Intrahepatic cholestasis of pregnancy and associated adverse pregnancy and fetal outcomes: a 12-year population-based cohort study
2013 (English)In: British Journal of Obstetrics and Gynecology, ISSN 1470-0328, E-ISSN 1471-0528, Vol. 120, no 6, 717-723 p.Article in journal (Refereed) Published
Objective: To determine the risk for adverse pregnancy and fetal outcomes in intrahepatic cholestasis of pregnancy (ICP).
Design: Population-based cohort study.
Setting: Swedish Medical Birth Register (MBR) 19972009.
Population: A total of 1213668 singleton deliveries.
Methods: Linkage of Hospital Discharge Register for exposure (ICP; n=5477) with MBR for covariates.
Main outcome measures: Gestational diabetes, pre-eclampsia, prematurity, and stillbirth.
Results: Intrahepatic cholestasis (ICP) was diagnosed in 0.320.58% of all pregnancies, with an increasing trend until 2005 (P<0.0001). Compared with women who did not have ICP, women with ICP were more likely to have gestational diabetes (adjusted odds ratio, aOR, 2.81; 95% CI 2.323.41) and pre-eclampsia (aOR 2.62, 95% CI 2.322.78). Women with ICP were also more likely to have spontaneous (aOR 1.60, 95% CI 1.471.93) and iatrogenic (aOR 5.95, 95% CI 5.236.60) preterm delivery, with increased rates of induction of labour (aOR 11.76, 95% CI 11.0411.62). However, this actively managed cohort of ICP cases was not at increased risk of stillbirth (aOR 0.92, 95% CI 0.521.62). Infants in ICP deliveries were more likely to have a low (<7) 5-minute Apgar score (aOR 1.45, 95% CI 1.141.85) and be large for gestational age at birth (aOR 2.27, 95% CI 2.022.55).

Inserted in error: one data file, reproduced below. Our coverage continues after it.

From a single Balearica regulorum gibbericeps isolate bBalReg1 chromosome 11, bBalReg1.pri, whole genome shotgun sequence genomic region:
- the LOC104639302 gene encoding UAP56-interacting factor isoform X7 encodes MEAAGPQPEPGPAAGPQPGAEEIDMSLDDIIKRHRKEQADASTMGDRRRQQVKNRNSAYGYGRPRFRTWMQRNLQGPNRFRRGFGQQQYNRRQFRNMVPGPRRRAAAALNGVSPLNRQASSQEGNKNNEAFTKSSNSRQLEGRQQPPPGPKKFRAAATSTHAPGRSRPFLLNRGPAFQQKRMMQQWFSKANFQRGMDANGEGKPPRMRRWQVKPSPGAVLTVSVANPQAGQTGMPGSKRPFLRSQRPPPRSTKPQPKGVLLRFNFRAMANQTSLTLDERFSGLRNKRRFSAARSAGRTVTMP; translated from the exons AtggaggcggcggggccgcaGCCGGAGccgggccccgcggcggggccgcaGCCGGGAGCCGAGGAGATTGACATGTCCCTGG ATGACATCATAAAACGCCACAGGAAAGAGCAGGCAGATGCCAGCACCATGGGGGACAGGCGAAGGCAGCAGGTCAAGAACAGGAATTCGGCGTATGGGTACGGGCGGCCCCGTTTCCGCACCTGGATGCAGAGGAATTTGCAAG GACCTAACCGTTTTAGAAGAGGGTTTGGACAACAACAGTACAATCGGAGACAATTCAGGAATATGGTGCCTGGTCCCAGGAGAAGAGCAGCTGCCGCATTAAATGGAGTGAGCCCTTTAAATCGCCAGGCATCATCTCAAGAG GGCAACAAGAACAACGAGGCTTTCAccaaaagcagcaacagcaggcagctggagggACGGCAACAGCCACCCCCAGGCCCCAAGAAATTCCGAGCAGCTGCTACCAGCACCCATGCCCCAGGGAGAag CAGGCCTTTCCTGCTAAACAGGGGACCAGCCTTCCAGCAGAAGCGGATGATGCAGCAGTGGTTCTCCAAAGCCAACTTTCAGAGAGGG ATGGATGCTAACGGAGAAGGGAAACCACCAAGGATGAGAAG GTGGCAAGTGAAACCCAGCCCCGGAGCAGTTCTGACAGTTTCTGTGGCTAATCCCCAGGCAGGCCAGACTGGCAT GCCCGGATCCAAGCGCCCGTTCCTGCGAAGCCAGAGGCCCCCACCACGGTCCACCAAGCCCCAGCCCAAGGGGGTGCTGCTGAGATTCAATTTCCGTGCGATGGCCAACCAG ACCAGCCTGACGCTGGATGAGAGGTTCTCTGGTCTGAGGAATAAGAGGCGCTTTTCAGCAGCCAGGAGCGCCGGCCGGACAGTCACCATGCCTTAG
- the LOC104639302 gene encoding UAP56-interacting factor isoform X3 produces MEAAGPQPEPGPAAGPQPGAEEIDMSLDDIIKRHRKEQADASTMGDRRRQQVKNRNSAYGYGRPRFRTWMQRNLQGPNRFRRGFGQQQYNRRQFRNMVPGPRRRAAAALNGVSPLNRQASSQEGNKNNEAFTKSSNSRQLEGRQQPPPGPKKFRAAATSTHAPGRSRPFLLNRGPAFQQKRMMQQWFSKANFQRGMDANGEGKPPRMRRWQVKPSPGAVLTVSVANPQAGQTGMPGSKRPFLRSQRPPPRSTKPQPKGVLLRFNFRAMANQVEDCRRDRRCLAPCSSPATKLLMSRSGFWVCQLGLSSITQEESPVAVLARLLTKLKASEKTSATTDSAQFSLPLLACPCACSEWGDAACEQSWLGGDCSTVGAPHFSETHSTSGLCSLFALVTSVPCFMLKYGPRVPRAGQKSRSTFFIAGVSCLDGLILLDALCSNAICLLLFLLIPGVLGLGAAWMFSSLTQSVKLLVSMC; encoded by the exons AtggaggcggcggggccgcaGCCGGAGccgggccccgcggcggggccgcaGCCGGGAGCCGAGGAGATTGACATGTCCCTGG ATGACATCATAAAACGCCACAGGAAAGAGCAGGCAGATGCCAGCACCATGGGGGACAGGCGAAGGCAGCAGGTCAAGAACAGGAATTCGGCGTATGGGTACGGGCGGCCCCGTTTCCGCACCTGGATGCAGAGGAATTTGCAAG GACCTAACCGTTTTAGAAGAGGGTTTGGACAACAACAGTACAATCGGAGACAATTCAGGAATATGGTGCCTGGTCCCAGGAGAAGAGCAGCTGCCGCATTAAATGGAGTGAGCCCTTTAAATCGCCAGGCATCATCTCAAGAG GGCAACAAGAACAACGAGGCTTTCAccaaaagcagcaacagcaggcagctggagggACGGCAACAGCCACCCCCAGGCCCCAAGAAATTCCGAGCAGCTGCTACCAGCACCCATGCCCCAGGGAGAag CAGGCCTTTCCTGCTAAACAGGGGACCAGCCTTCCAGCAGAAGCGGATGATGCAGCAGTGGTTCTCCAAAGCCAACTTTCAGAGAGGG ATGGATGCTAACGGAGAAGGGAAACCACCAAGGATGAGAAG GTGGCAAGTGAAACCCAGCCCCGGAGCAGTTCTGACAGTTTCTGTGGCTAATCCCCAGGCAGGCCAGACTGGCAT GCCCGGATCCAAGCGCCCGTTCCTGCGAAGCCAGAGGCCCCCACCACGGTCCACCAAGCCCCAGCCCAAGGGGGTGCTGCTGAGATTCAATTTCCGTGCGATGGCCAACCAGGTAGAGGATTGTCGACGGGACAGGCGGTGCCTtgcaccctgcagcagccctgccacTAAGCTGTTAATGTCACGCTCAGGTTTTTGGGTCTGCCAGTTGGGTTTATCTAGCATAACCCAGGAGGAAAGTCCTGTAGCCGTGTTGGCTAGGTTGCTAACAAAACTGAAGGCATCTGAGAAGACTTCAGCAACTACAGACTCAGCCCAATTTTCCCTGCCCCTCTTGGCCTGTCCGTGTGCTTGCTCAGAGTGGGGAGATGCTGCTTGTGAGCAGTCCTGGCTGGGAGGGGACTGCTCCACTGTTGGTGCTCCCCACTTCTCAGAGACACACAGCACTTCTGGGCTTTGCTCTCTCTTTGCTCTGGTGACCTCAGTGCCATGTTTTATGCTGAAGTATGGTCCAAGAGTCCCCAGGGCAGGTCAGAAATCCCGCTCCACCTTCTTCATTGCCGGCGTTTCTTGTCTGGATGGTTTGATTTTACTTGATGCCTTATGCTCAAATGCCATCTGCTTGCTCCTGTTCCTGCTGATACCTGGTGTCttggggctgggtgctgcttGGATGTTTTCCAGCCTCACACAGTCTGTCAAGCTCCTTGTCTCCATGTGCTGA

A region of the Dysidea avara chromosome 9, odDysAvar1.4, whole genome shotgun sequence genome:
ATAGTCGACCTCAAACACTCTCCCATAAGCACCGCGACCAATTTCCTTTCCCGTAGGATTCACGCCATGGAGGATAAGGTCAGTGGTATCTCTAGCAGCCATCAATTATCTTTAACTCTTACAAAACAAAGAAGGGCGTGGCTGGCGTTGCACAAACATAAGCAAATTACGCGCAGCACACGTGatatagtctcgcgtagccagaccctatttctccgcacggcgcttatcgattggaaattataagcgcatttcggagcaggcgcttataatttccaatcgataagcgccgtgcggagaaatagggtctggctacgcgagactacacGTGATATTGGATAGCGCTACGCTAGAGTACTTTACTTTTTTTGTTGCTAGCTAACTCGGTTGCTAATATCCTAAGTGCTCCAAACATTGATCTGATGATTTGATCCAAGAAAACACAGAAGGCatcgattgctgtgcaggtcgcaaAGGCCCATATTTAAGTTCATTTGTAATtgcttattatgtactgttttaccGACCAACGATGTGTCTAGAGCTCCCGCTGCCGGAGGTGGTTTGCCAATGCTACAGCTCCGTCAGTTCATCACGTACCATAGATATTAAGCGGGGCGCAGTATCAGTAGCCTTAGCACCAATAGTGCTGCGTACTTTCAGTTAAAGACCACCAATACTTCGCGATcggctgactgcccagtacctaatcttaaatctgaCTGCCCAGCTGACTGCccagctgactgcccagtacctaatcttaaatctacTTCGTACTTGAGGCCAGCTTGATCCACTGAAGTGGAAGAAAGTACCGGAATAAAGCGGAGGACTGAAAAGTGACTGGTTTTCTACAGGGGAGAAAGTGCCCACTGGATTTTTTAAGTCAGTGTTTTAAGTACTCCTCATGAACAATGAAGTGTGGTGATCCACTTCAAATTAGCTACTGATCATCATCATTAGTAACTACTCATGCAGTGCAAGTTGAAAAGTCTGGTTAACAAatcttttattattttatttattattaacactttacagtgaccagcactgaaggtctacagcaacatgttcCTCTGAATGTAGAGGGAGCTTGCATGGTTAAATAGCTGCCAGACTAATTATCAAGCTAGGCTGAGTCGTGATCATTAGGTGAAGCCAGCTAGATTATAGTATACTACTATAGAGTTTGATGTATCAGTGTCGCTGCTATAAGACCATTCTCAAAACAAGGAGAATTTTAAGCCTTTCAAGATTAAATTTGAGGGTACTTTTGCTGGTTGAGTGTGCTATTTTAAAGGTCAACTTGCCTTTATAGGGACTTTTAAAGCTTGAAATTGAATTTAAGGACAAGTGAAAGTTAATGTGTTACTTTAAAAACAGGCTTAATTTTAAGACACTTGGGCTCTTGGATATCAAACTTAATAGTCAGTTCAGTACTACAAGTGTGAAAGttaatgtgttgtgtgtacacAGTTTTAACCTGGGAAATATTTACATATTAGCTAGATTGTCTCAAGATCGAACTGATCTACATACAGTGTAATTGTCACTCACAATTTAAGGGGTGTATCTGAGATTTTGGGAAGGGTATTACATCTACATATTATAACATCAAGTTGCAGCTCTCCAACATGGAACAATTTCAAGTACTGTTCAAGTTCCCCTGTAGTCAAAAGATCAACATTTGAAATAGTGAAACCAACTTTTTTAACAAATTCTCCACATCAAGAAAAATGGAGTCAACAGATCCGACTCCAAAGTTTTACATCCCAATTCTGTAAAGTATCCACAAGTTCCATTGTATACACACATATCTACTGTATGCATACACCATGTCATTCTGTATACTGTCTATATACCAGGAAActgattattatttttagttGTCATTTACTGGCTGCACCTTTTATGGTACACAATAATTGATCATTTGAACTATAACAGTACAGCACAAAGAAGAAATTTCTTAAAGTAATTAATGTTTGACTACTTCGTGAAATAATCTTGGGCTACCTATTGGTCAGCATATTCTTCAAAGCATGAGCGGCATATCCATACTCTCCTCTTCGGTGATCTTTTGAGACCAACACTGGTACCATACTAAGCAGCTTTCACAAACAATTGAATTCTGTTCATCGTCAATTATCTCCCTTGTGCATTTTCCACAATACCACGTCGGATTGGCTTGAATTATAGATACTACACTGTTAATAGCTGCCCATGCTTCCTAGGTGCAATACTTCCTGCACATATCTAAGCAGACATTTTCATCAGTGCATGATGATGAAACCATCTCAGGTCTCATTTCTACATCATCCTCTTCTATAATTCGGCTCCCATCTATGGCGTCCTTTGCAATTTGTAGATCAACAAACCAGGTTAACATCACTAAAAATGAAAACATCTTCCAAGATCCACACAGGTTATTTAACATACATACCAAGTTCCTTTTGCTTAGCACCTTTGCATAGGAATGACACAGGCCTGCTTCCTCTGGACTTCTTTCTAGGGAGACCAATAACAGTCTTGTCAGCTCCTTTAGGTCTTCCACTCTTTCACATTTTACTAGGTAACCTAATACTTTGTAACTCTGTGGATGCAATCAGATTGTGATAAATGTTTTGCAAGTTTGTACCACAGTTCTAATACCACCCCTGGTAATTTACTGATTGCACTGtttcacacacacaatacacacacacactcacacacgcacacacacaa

Conclusions: Over time, a greater proportion of Swedish pregnant women have received a diagnosis of ICP, probably because of an increased awareness of the disorder. Our data confirm an increased risk of preterm delivery, but not of stillbirth, in actively managed ICP. The high rates of gestational diabetes and pre-eclampsia are new findings, and need to be considered in the management of ICP pregnancies.
Place, publisher, year, edition, pages
Wiley-Blackwell, 2013. Vol. 120, no 6, 717-723 p.
Bile acids, gestational diabetes, intrahepatic cholestasis of pregnancy, intrauterine fetal death, obstetric cholestasis, pre-eclampsia, stillbirth, ursodeoxycholic acid
Obstetrics, Gynecology and Reproductive Medicine
IdentifiersURN: urn:nbn:se:oru:diva-56791DOI: 10.1111/1471-0528.12174ISI: 000317353900009PubMedID: 23418899ScopusID: 2-s2.0-84876127062OAI: oai:DiVA.org:oru-56791DiVA: diva2:1084145
FunderSwedish Society of Medicine
Swedish Research Council-Medicine K2005-72X-04793-30A 522-2A09-195
Regional research councils-ALF 2017-03-232017-03-232017-04-13Bibliographically approved